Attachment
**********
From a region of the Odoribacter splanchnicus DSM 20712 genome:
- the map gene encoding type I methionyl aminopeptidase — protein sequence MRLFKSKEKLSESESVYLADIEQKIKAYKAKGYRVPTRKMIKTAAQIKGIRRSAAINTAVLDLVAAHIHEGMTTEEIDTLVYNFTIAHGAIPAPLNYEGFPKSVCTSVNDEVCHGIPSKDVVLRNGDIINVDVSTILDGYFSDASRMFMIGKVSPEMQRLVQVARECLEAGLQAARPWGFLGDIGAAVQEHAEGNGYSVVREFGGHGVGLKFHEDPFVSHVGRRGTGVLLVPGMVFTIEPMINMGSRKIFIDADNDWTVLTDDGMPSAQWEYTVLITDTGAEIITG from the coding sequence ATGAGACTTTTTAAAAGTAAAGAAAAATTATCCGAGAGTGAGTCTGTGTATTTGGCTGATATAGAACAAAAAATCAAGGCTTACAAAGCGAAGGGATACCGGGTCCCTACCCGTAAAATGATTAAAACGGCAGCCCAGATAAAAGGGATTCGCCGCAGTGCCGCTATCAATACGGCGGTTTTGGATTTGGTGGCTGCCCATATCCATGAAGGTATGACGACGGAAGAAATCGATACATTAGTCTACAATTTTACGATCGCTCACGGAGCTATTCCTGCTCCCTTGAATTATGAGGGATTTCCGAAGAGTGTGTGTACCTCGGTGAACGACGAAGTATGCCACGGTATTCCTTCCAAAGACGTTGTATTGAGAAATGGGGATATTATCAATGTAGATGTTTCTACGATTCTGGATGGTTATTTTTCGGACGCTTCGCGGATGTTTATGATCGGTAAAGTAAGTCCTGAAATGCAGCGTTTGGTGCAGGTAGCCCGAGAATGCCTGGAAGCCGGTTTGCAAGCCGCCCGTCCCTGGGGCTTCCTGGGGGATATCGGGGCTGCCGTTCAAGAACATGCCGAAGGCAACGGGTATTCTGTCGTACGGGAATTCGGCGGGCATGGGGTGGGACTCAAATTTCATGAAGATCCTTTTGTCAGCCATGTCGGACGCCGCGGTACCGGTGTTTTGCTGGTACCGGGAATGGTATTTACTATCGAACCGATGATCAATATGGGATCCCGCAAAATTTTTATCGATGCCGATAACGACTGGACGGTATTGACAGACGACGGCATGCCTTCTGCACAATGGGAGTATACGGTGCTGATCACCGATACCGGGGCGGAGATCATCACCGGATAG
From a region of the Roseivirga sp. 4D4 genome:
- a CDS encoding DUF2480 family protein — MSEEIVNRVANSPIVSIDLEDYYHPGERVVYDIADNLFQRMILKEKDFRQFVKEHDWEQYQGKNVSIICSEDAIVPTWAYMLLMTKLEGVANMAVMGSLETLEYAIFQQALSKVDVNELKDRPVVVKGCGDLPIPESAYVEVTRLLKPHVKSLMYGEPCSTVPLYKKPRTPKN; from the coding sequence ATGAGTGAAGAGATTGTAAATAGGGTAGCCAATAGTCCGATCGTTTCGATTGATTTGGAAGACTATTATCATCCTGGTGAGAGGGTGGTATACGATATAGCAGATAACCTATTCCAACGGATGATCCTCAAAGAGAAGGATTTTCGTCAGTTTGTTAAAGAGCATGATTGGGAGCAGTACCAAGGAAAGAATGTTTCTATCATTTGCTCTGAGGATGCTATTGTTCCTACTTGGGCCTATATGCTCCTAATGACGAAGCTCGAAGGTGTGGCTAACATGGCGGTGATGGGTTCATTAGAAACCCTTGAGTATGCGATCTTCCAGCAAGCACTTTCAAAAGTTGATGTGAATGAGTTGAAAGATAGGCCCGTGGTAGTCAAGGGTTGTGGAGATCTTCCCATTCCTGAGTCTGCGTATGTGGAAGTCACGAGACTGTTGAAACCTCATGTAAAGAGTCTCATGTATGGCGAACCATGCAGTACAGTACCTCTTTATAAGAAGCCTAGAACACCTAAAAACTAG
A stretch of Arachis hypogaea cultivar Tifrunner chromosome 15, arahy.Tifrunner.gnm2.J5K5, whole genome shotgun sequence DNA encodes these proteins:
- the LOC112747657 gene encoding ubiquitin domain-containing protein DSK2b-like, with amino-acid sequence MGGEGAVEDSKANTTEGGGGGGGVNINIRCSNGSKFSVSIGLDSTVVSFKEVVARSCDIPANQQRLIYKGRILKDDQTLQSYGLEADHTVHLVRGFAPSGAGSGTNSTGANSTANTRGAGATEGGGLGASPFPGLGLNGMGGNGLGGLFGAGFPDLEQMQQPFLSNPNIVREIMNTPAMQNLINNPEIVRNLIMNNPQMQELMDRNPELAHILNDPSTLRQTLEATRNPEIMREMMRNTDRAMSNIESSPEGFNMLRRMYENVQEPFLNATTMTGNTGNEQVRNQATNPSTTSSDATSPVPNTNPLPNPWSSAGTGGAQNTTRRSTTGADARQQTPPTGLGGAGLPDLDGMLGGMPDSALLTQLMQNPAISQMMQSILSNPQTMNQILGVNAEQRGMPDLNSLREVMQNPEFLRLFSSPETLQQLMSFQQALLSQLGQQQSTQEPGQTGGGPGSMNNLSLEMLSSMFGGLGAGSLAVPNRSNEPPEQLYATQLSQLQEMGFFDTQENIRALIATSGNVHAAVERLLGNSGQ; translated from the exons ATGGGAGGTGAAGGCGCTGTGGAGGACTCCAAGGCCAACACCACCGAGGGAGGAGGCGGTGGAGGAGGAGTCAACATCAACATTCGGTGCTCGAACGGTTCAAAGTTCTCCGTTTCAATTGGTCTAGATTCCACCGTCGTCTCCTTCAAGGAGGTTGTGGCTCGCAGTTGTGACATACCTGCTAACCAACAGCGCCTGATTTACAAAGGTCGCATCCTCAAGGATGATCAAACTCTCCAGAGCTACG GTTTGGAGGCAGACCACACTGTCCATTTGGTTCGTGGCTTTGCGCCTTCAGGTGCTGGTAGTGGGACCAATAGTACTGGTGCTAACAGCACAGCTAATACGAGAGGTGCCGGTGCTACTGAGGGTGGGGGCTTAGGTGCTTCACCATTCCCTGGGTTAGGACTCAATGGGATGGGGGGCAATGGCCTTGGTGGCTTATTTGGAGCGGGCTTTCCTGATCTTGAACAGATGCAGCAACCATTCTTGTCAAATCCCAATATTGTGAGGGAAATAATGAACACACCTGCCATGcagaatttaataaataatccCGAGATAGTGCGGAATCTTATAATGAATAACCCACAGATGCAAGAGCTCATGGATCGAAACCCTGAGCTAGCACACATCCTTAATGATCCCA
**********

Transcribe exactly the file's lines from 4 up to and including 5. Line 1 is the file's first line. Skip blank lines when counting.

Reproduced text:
- a CDS encoding DUF2480 family protein — MSEEIVNRVANSPIVSIDLEDYYHPGERVVYDIADNLFQRMILKEKDFRQFVKEHDWEQYQGKNVSIICSEDAIVPTWAYMLLMTKLEGVANMAVMGSLETLEYAIFQQALSKVDVNELKDRPVVVKGCGDLPIPESAYVEVTRLLKPHVKSLMYGEPCSTVPLYKKPRTPKN; from the coding sequence ATGAGTGAAGAGATTGTAAATAGGGTAGCCAATAGTCCGATCGTTTCGATTGATTTGGAAGACTATTATCATCCTGGTGAGAGGGTGGTATACGATATAGCAGATAACCTATTCCAACGGATGATCCTCAAAGAGAAGGATTTTCGTCAGTTTGTTAAAGAGCATGATTGGGAGCAGTACCAAGGAAAGAATGTTTCTATCATTTGCTCTGAGGATGCTATTGTTCCTACTTGGGCCTATATGCTCCTAATGACGAAGCTCGAAGGTGTGGCTAACATGGCGGTGATGGGTTCATTAGAAACCCTTGAGTATGCGATCTTCCAGCAAGCACTTTCAAAAGTTGATGTGAATGAGTTGAAAGATAGGCCCGTGGTAGTCAAGGGTTGTGGAGATCTTCCCATTCCTGAGTCTGCGTATGTGGAAGTCACGAGACTGTTGAAACCTCATGTAAAGAGTCTCATGTATGGCGAACCATGCAGTACAGTACCTCTTTATAAGAAGCCTAGAACACCTAAAAACTAG
A stretch of Arachis hypogaea cultivar Tifrunner chromosome 15, arahy.Tifrunner.gnm2.J5K5, whole genome shotgun sequence DNA encodes these proteins: